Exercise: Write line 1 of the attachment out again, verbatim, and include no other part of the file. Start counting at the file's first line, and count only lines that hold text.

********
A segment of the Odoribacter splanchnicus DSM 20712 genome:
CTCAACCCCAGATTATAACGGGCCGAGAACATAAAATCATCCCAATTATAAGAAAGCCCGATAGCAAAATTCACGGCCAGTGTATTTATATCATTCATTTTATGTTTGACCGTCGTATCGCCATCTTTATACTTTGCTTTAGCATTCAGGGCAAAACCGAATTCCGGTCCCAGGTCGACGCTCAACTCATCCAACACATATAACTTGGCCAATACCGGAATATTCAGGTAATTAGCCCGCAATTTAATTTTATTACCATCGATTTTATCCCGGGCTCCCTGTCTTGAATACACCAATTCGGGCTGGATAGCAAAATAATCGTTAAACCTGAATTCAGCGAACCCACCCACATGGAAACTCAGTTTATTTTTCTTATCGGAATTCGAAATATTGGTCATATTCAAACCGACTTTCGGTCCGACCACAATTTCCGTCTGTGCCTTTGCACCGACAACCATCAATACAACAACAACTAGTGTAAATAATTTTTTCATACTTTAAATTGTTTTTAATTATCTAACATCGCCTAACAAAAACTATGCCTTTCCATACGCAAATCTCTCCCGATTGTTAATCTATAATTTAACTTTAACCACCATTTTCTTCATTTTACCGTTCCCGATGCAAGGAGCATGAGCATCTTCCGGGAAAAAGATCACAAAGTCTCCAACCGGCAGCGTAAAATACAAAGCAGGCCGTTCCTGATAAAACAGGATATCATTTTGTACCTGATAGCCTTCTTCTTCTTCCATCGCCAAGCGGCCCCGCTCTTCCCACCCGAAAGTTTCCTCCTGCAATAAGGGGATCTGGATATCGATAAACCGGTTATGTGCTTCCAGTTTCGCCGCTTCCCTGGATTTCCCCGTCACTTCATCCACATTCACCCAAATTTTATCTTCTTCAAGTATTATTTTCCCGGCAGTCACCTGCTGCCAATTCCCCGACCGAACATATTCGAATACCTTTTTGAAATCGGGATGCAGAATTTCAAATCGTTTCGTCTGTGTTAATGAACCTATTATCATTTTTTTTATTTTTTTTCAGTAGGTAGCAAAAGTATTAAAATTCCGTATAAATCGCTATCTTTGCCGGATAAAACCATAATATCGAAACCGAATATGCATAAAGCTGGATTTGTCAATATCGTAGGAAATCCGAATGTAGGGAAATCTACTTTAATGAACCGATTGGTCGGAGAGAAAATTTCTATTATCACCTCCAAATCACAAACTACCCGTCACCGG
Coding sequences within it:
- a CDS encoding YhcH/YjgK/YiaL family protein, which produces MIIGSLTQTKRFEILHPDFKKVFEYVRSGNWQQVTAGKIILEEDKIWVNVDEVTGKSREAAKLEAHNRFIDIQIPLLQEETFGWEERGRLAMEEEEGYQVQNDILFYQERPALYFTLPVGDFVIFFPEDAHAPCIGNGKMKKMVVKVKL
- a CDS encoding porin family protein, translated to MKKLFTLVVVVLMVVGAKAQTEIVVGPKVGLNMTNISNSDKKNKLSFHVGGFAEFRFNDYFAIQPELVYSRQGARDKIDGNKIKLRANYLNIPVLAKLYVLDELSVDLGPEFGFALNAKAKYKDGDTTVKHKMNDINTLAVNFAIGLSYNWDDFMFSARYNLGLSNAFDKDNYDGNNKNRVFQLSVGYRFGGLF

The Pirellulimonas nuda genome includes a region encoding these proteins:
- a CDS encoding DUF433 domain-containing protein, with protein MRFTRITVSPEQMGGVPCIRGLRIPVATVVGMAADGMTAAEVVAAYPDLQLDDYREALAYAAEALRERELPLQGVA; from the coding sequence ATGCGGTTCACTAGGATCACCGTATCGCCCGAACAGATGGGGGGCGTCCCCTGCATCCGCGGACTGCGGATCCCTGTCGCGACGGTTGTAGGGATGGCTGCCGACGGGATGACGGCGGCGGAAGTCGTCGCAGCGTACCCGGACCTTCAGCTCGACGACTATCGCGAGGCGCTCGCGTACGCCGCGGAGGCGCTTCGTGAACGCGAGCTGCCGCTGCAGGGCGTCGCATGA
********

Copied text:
A segment of the Odoribacter splanchnicus DSM 20712 genome: